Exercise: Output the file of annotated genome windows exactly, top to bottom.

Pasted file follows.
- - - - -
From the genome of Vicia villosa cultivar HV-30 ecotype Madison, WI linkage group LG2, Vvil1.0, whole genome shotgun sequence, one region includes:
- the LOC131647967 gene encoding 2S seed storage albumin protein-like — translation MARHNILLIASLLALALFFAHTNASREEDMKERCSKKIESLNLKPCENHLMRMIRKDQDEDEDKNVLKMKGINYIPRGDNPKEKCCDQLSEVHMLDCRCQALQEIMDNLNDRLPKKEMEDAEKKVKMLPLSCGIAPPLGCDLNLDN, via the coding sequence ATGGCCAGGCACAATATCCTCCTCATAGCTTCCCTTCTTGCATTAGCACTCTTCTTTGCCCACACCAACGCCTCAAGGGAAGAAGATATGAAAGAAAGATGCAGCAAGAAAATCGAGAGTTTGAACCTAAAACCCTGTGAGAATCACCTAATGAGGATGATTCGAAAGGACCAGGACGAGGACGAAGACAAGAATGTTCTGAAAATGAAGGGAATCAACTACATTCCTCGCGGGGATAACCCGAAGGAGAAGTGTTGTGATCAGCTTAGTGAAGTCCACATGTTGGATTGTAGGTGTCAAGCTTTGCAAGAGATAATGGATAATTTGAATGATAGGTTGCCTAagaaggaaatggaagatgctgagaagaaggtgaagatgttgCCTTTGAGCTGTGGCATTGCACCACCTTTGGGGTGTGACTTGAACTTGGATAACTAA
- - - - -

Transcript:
From the genome of Vicia villosa cultivar HV-30 ecotype Madison, WI linkage group LG2, Vvil1.0, whole genome shotgun sequence, one region includes:
- the LOC131647967 gene encoding 2S seed storage albumin protein-like — translation MARHNILLIASLLALALFFAHTNASREEDMKERCSKKIESLNLKPCENHLMRMIRKDQDEDEDKNVLKMKGINYIPRGDNPKEKCCDQLSEVHMLDCRCQALQEIMDNLNDRLPKKEMEDAEKKVKMLPLSCGIAPPLGCDLNLDN, via the coding sequence ATGGCCAGGCACAATATCCTCCTCATAGCTTCCCTTCTTGCATTAGCACTCTTCTTTGCCCACACCAACGCCTCAAGGGAAGAAGATATGAAAGAAAGATGCAGCAAGAAAATCGAGAGTTTGAACCTAAAACCCTGTGAGAATCACCTAATGAGGATGATTCGAAAGGACCAGGACGAGGACGAAGACAAGAATGTTCTGAAAATGAAGGGAATCAACTACATTCCTCGCGGGGATAACCCGAAGGAGAAGTGTTGTGATCAGCTTAGTGAAGTCCACATGTTGGATTGTAGGTGTCAAGCTTTGCAAGAGATAATGGATAATTTGAATGATAGGTTGCCTAagaaggaaatggaagatgctgagaagaaggtgaagatgttgCCTTTGAGCTGTGGCATTGCACCACCTTTGGGGTGTGACTTGAACTTGGATAACTAA